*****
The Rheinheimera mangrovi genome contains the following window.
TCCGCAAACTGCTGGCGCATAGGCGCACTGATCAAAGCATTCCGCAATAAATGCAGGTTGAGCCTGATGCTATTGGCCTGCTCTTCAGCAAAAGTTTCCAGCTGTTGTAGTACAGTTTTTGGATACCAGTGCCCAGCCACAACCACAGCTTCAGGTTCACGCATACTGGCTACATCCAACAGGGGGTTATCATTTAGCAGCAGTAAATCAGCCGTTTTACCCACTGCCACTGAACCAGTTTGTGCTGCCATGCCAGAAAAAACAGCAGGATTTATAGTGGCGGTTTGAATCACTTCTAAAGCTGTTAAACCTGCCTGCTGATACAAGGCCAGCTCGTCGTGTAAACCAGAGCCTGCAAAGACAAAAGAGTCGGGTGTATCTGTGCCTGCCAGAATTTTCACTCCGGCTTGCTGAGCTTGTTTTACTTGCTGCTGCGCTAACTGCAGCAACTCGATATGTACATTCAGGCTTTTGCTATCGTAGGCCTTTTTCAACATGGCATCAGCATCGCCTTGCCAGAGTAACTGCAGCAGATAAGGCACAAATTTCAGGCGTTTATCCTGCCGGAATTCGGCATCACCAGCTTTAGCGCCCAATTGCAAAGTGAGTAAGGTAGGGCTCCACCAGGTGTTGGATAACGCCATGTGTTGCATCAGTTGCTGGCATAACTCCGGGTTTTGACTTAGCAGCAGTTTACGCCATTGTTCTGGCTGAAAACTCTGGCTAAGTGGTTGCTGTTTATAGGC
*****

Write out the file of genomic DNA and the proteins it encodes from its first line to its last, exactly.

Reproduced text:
The Rheinheimera mangrovi genome contains the following window.
TCCGCAAACTGCTGGCGCATAGGCGCACTGATCAAAGCATTCCGCAATAAATGCAGGTTGAGCCTGATGCTATTGGCCTGCTCTTCAGCAAAAGTTTCCAGCTGTTGTAGTACAGTTTTTGGATACCAGTGCCCAGCCACAACCACAGCTTCAGGTTCACGCATACTGGCTACATCCAACAGGGGGTTATCATTTAGCAGCAGTAAATCAGCCGTTTTACCCACTGCCACTGAACCAGTTTGTGCTGCCATGCCAGAAAAAACAGCAGGATTTATAGTGGCGGTTTGAATCACTTCTAAAGCTGTTAAACCTGCCTGCTGATACAAGGCCAGCTCGTCGTGTAAACCAGAGCCTGCAAAGACAAAAGAGTCGGGTGTATCTGTGCCTGCCAGAATTTTCACTCCGGCTTGCTGAGCTTGTTTTACTTGCTGCTGCGCTAACTGCAGCAACTCGATATGTACATTCAGGCTTTTGCTATCGTAGGCCTTTTTCAACATGGCATCAGCATCGCCTTGCCAGAGTAACTGCAGCAGATAAGGCACAAATTTCAGGCGTTTATCCTGCCGGAATTCGGCATCACCAGCTTTAGCGCCCAATTGCAAAGTGAGTAAGGTAGGGCTCCACCAGGTGTTGGATAACGCCATGTGTTGCATCAGTTGCTGGCATAACTCCGGGTTTTGACTTAGCAGCAGTTTACGCCATTGTTCTGGCTGAAAACTCTGGCTAAGTGGTTGCTGTTTATAGGC